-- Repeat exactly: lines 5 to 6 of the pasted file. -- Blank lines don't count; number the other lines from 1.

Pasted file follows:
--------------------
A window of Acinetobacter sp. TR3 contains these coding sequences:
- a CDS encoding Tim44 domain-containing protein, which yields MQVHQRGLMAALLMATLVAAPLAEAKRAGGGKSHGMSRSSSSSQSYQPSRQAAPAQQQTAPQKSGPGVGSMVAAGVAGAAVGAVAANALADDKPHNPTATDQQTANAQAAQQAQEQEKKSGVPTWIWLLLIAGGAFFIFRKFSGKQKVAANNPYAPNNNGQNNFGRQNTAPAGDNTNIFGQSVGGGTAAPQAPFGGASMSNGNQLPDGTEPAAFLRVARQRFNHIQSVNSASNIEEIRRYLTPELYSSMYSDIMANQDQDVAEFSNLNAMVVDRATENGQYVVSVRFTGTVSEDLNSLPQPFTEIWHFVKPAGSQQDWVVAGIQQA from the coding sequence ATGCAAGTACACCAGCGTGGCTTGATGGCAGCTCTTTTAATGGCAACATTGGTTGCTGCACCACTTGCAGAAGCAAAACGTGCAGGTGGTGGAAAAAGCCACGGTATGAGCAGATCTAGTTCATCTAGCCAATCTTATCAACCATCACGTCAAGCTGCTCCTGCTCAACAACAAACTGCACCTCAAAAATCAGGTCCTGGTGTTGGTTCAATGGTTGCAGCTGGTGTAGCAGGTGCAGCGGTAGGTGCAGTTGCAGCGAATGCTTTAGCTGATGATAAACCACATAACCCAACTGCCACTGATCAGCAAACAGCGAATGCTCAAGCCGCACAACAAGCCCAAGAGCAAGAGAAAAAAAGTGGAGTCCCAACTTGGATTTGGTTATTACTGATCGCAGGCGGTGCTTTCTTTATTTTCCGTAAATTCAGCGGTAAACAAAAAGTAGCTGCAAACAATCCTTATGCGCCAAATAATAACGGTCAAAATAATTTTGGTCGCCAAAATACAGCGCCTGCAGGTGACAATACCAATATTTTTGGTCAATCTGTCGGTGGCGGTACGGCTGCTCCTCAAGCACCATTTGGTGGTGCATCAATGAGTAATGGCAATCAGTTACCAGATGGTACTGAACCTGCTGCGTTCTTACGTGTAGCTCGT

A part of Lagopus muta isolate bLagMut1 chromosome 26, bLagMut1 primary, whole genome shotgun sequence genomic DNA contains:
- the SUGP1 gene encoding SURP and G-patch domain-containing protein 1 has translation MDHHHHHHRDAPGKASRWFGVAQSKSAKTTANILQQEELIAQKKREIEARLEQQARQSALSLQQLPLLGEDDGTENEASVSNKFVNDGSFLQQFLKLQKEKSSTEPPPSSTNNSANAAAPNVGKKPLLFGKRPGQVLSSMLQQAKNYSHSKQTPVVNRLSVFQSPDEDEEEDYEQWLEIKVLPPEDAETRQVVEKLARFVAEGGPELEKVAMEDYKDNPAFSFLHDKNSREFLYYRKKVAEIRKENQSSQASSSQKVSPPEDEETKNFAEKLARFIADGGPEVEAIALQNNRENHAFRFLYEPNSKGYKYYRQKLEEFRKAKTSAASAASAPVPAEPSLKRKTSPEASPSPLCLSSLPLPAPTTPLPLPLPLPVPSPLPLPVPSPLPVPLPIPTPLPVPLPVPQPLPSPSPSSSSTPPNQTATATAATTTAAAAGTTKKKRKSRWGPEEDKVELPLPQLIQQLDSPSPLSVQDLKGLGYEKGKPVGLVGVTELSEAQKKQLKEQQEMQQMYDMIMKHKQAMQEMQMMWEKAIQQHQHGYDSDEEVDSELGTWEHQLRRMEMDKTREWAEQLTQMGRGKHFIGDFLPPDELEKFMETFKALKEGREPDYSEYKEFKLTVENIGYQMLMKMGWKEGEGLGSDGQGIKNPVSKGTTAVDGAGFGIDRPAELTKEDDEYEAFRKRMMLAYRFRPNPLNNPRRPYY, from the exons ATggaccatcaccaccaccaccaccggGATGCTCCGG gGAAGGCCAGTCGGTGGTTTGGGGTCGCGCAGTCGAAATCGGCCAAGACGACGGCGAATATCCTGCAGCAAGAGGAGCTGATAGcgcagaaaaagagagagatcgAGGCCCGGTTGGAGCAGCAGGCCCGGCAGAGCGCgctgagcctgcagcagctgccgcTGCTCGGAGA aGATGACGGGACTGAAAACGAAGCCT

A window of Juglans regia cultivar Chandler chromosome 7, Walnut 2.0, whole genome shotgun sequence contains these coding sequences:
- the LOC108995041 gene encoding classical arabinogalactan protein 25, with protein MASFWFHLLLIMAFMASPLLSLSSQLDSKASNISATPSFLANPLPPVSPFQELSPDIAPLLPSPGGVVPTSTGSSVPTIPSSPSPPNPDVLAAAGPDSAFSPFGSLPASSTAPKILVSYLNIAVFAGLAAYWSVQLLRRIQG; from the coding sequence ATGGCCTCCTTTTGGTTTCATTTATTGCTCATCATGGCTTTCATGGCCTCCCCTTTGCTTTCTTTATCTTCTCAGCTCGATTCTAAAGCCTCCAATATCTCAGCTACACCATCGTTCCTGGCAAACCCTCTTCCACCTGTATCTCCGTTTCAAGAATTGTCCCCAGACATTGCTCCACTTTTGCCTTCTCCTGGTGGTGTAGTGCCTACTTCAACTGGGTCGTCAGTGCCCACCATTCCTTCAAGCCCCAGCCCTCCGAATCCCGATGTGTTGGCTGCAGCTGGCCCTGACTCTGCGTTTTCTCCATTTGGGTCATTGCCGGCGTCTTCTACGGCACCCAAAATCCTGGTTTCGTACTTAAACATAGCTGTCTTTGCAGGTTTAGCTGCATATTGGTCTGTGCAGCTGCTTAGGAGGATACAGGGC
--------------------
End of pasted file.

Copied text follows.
A window of Juglans regia cultivar Chandler chromosome 7, Walnut 2.0, whole genome shotgun sequence contains these coding sequences:
- the LOC108995041 gene encoding classical arabinogalactan protein 25, with protein MASFWFHLLLIMAFMASPLLSLSSQLDSKASNISATPSFLANPLPPVSPFQELSPDIAPLLPSPGGVVPTSTGSSVPTIPSSPSPPNPDVLAAAGPDSAFSPFGSLPASSTAPKILVSYLNIAVFAGLAAYWSVQLLRRIQG; from the coding sequence ATGGCCTCCTTTTGGTTTCATTTATTGCTCATCATGGCTTTCATGGCCTCCCCTTTGCTTTCTTTATCTTCTCAGCTCGATTCTAAAGCCTCCAATATCTCAGCTACACCATCGTTCCTGGCAAACCCTCTTCCACCTGTATCTCCGTTTCAAGAATTGTCCCCAGACATTGCTCCACTTTTGCCTTCTCCTGGTGGTGTAGTGCCTACTTCAACTGGGTCGTCAGTGCCCACCATTCCTTCAAGCCCCAGCCCTCCGAATCCCGATGTGTTGGCTGCAGCTGGCCCTGACTCTGCGTTTTCTCCATTTGGGTCATTGCCGGCGTCTTCTACGGCACCCAAAATCCTGGTTTCGTACTTAAACATAGCTGTCTTTGCAGGTTTAGCTGCATATTGGTCTGTGCAGCTGCTTAGGAGGATACAGGGC